Class times: Mondays and Wednesdays, 10.10-11.25am

Class location: Caldwell Hall, Room 213

- Professor: Gillian Russell
- Email: gillian_russell@unc.edu
- Office hours: Mondays 11.25am-12.25pm and Fridays 1.30-2.30pm
- Office Location: 2nd Floor of Caldwell Hall (upstairs, then turn right twice.)

This is a course in the model theory, proof theory and metatheory of first-order classical logic, aimed at students who have taken at least one course in formal logic in the past. In the first part of the class we will study sentential logic and practice some skills that we want to apply later, especially proof by induction and the production of informal proofs. Then in the second part we will work our way through the First-Order Logic sections of the Open Logic Project (OLP) textbook. Among the topics we will cover are sequent calculus proofs, completeness, compactness, and the Löwenheim-Skolem theorem.

N.B. Until Wednesday 11th October there is no pre-assigned reading. Starting 2nd October there will be a section from the “First-Order Logic” chapter of the Open Logic Project to be read before class.

Introduction to the course.

Soundness and Validity

Syntax for the sentential language

Interpretations

Logical Properties

No class – Labour Day

Informal Proofs

Normal forms

Expressive adequacy

Proof by induction

No class.

Expressive adequacy revisited

~~Post Completeness~~ Syntax revisited

First-order syntax (I)

Reading: pages 52-56 of *The Open Logic Project (OLP)*

Review Session for the Midterm

In Class Midterm Examination

First-order syntax (II)

Pages 56-63 of (OLP)

First-order structures

Pages 64-74.

First-order Logical Properties

pages 74-78.

Theories and Models

Pages 79-84

More First-order Theories

Pages 85-89

Sequent Calculus (I)

Pages 90-103

No class.

Sequent Calculus (II)

Pages 103-110

Soundness

Pages 110-117.

Completeness (I)

Pages 142-149

Completeness (II)

Pages 149-151

Adding Identity

Pages 151-154

No class – Thanksgiving

Compactness and the Löwenheim-Skolem Theorem

Pages 154-159

“Catch Up” class (in case any of the above topics take more time than planned)

Final exam.

- 50% of your grade will come from the problem sets. (I’ll drop your worst grade and average the rest.)
- 25% of your grade will come from the in-class midterm examination.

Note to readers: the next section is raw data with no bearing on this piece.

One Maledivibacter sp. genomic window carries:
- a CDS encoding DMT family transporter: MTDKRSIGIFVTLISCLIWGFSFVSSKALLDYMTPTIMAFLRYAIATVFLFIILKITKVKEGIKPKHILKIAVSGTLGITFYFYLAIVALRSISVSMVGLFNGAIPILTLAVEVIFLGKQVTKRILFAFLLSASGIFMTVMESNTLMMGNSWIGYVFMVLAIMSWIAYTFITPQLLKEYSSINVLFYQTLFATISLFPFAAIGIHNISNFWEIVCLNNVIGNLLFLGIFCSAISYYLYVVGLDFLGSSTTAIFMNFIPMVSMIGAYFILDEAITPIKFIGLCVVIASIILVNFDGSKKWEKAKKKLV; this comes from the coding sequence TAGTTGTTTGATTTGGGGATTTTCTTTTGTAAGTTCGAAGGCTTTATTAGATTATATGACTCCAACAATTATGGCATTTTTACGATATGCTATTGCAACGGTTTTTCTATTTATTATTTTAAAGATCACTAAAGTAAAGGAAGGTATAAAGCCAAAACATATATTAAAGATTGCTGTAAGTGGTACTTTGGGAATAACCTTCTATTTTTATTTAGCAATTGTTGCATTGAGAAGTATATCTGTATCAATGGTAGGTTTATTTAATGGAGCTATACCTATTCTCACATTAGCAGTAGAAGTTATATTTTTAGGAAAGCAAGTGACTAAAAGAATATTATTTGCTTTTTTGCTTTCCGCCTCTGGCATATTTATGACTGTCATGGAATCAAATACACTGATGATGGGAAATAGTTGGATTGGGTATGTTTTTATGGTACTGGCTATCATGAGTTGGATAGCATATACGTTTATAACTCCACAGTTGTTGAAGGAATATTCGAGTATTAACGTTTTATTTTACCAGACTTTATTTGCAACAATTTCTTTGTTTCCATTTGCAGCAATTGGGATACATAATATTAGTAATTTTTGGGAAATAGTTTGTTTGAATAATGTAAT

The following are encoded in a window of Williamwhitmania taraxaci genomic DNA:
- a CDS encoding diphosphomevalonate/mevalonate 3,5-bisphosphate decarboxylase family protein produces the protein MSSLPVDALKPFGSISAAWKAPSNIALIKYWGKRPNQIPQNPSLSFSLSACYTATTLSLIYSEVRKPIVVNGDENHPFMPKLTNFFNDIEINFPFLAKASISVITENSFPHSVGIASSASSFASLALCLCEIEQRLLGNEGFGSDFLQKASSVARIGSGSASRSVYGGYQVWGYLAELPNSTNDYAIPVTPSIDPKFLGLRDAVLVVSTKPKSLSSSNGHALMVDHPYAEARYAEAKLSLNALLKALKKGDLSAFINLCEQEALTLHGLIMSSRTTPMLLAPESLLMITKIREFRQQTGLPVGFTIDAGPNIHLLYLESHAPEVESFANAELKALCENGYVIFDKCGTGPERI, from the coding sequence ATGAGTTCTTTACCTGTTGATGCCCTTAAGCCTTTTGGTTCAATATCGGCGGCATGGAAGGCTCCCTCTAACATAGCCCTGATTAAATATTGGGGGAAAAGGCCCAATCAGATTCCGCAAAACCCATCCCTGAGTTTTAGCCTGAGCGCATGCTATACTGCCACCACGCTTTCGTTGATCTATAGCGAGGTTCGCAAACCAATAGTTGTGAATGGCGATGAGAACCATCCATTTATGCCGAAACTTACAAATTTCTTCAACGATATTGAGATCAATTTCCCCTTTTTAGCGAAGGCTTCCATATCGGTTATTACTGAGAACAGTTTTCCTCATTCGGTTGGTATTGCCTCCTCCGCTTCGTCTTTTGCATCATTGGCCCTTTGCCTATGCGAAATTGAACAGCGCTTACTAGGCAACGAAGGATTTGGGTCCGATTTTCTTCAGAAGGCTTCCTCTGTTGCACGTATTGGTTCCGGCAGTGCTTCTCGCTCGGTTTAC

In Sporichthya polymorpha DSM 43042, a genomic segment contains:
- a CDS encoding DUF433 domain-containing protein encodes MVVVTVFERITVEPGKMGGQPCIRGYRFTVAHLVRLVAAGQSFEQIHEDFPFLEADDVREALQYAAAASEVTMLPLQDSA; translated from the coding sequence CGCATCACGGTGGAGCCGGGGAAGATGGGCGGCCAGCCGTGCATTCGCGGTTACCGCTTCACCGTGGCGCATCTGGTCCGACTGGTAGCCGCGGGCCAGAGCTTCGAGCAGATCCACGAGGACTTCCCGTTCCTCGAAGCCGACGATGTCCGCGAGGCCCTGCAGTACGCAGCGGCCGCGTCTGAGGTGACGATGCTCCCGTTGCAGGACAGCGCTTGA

- 25% of your grade will come from the final examination.

I will be giving out solutions to the problem sets approximately one week after the assignments

are due. Any work turned in after the solutions have been given out will receive a zero.

Since the two exams are an important part of your grade, you should make sure that

you will be on campus to take them before you decide to take this course.

Assessment |
Due Date |

Problem set 1 | Friday 1st September |

Problem set 2 | Friday 15th September |

Problem set 3 | Friday 6th October |

Midterm Examination | Wednesday 9th October |

Problem set 4 | Friday 27th October |

Problem set 5 | Friday 17th November |

Problem set 6 | Friday 1st December |

Final Examination | Friday 15th December, 8am |

Problem sets should be turned in by placing them in my mailbox on the 1st floor of Caldwell

Hall by 3pm on the day they are due.

It is important that you understand the rules for working with other students on this course. You may work with other students in order to work out solutions to the problems in the take-home problem sets; in fact, I encourage you to do this. However, you must write up your homework answers on your own. You may not write your homework from notes which another student has made, nor may you make notes on another student’s written solutions. You may not lend or copy digital or paper homework solutions at any stage of completion.

One way of working within these rules is to work through ideas for solving the problems with others using an erasable white or blackboard (or paper which you dispose of) and then wipe it clean before you each write up your homework alone.

Sometimes it may be unclear whether a certain action would be permissible according to the rules above, but it is your responsibility to ensure that your actions are always clearly permissible.

All students must be familiar with and abide by the Honor Code, which covers issues such as plagiarism, falsification, unauthorized assistance or collaboration, cheating, and other grievous acts of academic dishonesty. Violations of the Honor Code will not be taken lightly.

Located in the Student Academic Services Building, the CSSAC offers support to all students through units such as the Learning Center and the Writing Center.

Any student in this course who has a disability that may prevent them from fully demonstrating their abilities should contact Disability Services as soon as possible to discuss accommodations.